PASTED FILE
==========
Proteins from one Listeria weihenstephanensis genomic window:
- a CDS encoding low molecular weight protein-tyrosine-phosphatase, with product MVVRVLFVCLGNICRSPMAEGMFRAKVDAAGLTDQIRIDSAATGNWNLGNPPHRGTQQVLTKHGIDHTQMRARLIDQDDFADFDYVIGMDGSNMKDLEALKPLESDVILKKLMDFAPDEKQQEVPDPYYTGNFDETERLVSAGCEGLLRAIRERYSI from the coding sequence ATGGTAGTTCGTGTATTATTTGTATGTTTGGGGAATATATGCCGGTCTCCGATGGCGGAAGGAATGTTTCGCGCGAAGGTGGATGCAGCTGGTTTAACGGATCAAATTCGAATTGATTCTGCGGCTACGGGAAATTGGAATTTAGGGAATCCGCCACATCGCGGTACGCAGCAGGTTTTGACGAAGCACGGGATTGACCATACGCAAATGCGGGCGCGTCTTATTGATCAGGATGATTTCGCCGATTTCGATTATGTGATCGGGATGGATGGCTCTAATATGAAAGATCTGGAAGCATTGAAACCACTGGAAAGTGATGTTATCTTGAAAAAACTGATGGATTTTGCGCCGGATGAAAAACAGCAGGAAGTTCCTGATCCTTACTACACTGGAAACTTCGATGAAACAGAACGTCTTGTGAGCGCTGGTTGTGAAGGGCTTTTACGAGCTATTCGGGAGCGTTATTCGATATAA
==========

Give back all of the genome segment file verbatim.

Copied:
Proteins from one Listeria weihenstephanensis genomic window:
- a CDS encoding low molecular weight protein-tyrosine-phosphatase, with product MVVRVLFVCLGNICRSPMAEGMFRAKVDAAGLTDQIRIDSAATGNWNLGNPPHRGTQQVLTKHGIDHTQMRARLIDQDDFADFDYVIGMDGSNMKDLEALKPLESDVILKKLMDFAPDEKQQEVPDPYYTGNFDETERLVSAGCEGLLRAIRERYSI from the coding sequence ATGGTAGTTCGTGTATTATTTGTATGTTTGGGGAATATATGCCGGTCTCCGATGGCGGAAGGAATGTTTCGCGCGAAGGTGGATGCAGCTGGTTTAACGGATCAAATTCGAATTGATTCTGCGGCTACGGGAAATTGGAATTTAGGGAATCCGCCACATCGCGGTACGCAGCAGGTTTTGACGAAGCACGGGATTGACCATACGCAAATGCGGGCGCGTCTTATTGATCAGGATGATTTCGCCGATTTCGATTATGTGATCGGGATGGATGGCTCTAATATGAAAGATCTGGAAGCATTGAAACCACTGGAAAGTGATGTTATCTTGAAAAAACTGATGGATTTTGCGCCGGATGAAAAACAGCAGGAAGTTCCTGATCCTTACTACACTGGAAACTTCGATGAAACAGAACGTCTTGTGAGCGCTGGTTGTGAAGGGCTTTTACGAGCTATTCGGGAGCGTTATTCGATATAA